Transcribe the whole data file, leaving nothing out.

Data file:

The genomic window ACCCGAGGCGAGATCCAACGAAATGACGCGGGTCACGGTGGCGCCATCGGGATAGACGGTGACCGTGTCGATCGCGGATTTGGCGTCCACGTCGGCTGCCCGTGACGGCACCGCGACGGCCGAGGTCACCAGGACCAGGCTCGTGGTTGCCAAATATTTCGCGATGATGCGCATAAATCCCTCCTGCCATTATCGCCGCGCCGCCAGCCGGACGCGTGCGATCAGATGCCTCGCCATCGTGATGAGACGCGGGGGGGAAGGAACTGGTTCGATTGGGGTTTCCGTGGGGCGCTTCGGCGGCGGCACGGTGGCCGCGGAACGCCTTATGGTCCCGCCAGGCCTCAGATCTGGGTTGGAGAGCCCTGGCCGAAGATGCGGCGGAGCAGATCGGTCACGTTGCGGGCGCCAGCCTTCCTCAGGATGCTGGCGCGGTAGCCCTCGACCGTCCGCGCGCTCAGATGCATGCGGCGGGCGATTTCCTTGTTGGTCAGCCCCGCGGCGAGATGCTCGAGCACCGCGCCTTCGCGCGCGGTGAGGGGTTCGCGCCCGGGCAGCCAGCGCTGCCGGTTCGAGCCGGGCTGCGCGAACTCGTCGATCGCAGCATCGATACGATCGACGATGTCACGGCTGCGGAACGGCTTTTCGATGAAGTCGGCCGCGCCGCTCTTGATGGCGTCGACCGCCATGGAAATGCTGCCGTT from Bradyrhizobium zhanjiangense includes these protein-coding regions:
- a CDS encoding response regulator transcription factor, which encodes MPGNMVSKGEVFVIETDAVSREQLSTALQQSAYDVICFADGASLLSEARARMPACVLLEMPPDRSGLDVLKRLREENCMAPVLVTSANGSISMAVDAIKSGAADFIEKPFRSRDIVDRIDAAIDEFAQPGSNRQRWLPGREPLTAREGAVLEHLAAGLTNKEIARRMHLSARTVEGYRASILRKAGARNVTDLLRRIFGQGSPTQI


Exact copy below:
The genomic window ACCCGAGGCGAGATCCAACGAAATGACGCGGGTCACGGTGGCGCCATCGGGATAGACGGTGACCGTGTCGATCGCGGATTTGGCGTCCACGTCGGCTGCCCGTGACGGCACCGCGACGGCCGAGGTCACCAGGACCAGGCTCGTGGTTGCCAAATATTTCGCGATGATGCGCATAAATCCCTCCTGCCATTATCGCCGCGCCGCCAGCCGGACGCGTGCGATCAGATGCCTCGCCATCGTGATGAGACGCGGGGGGGAAGGAACTGGTTCGATTGGGGTTTCCGTGGGGCGCTTCGGCGGCGGCACGGTGGCCGCGGAACGCCTTATGGTCCCGCCAGGCCTCAGATCTGGGTTGGAGAGCCCTGGCCGAAGATGCGGCGGAGCAGATCGGTCACGTTGCGGGCGCCAGCCTTCCTCAGGATGCTGGCGCGGTAGCCCTCGACCGTCCGCGCGCTCAGATGCATGCGGCGGGCGATTTCCTTGTTGGTCAGCCCCGCGGCGAGATGCTCGAGCACCGCGCCTTCGCGCGCGGTGAGGGGTTCGCGCCCGGGCAGCCAGCGCTGCCGGTTCGAGCCGGGCTGCGCGAACTCGTCGATCGCAGCATCGATACGATCGACGATGTCACGGCTGCGGAACGGCTTTTCGATGAAGTCGGCCGCGCCGCTCTTGATGGCGTCGACCGCCATGGAAATGCTGCCGTT from Bradyrhizobium zhanjiangense includes these protein-coding regions:
- a CDS encoding response regulator transcription factor, which encodes MPGNMVSKGEVFVIETDAVSREQLSTALQQSAYDVICFADGASLLSEARARMPACVLLEMPPDRSGLDVLKRLREENCMAPVLVTSANGSISMAVDAIKSGAADFIEKPFRSRDIVDRIDAAIDEFAQPGSNRQRWLPGREPLTAREGAVLEHLAAGLTNKEIARRMHLSARTVEGYRASILRKAGARNVTDLLRRIFGQGSPTQI